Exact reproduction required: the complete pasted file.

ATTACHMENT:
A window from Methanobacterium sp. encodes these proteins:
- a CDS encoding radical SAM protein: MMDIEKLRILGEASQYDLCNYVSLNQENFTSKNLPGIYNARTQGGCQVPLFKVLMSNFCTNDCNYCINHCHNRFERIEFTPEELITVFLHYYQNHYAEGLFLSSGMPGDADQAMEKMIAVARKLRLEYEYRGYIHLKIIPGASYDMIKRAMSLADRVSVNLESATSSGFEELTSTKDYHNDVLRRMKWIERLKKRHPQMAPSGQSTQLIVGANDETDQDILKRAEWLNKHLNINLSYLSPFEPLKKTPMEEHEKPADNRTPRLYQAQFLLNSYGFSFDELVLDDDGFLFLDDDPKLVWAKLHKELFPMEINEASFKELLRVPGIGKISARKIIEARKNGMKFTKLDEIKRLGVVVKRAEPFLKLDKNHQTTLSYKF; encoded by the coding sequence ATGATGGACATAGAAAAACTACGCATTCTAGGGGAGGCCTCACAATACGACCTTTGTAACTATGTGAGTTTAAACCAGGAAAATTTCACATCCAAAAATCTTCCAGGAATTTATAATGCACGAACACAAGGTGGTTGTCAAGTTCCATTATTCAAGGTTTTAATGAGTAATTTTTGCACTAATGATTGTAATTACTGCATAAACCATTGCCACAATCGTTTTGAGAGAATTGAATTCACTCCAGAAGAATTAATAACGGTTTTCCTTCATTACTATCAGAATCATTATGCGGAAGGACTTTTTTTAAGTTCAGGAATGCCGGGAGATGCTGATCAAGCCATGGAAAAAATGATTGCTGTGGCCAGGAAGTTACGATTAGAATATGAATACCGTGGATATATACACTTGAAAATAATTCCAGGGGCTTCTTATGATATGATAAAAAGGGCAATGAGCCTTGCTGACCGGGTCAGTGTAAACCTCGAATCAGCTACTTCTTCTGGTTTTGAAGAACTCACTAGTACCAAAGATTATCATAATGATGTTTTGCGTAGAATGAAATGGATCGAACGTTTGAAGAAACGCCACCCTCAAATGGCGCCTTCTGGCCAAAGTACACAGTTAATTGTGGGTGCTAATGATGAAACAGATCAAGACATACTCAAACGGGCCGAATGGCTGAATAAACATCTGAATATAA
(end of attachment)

A window from Methanobacterium sp. encodes these proteins:
- a CDS encoding radical SAM protein: MMDIEKLRILGEASQYDLCNYVSLNQENFTSKNLPGIYNARTQGGCQVPLFKVLMSNFCTNDCNYCINHCHNRFERIEFTPEELITVFLHYYQNHYAEGLFLSSGMPGDADQAMEKMIAVARKLRLEYEYRGYIHLKIIPGASYDMIKRAMSLADRVSVNLESATSSGFEELTSTKDYHNDVLRRMKWIERLKKRHPQMAPSGQSTQLIVGANDETDQDILKRAEWLNKHLNINLSYLSPFEPLKKTPMEEHEKPADNRTPRLYQAQFLLNSYGFSFDELVLDDDGFLFLDDDPKLVWAKLHKELFPMEINEASFKELLRVPGIGKISARKIIEARKNGMKFTKLDEIKRLGVVVKRAEPFLKLDKNHQTTLSYKF; encoded by the coding sequence ATGATGGACATAGAAAAACTACGCATTCTAGGGGAGGCCTCACAATACGACCTTTGTAACTATGTGAGTTTAAACCAGGAAAATTTCACATCCAAAAATCTTCCAGGAATTTATAATGCACGAACACAAGGTGGTTGTCAAGTTCCATTATTCAAGGTTTTAATGAGTAATTTTTGCACTAATGATTGTAATTACTGCATAAACCATTGCCACAATCGTTTTGAGAGAATTGAATTCACTCCAGAAGAATTAATAACGGTTTTCCTTCATTACTATCAGAATCATTATGCGGAAGGACTTTTTTTAAGTTCAGGAATGCCGGGAGATGCTGATCAAGCCATGGAAAAAATGATTGCTGTGGCCAGGAAGTTACGATTAGAATATGAATACCGTGGATATATACACTTGAAAATAATTCCAGGGGCTTCTTATGATATGATAAAAAGGGCAATGAGCCTTGCTGACCGGGTCAGTGTAAACCTCGAATCAGCTACTTCTTCTGGTTTTGAAGAACTCACTAGTACCAAAGATTATCATAATGATGTTTTGCGTAGAATGAAATGGATCGAACGTTTGAAGAAACGCCACCCTCAAATGGCGCCTTCTGGCCAAAGTACACAGTTAATTGTGGGTGCTAATGATGAAACAGATCAAGACATACTCAAACGGGCCGAATGGCTGAATAAACATCTGAATATAA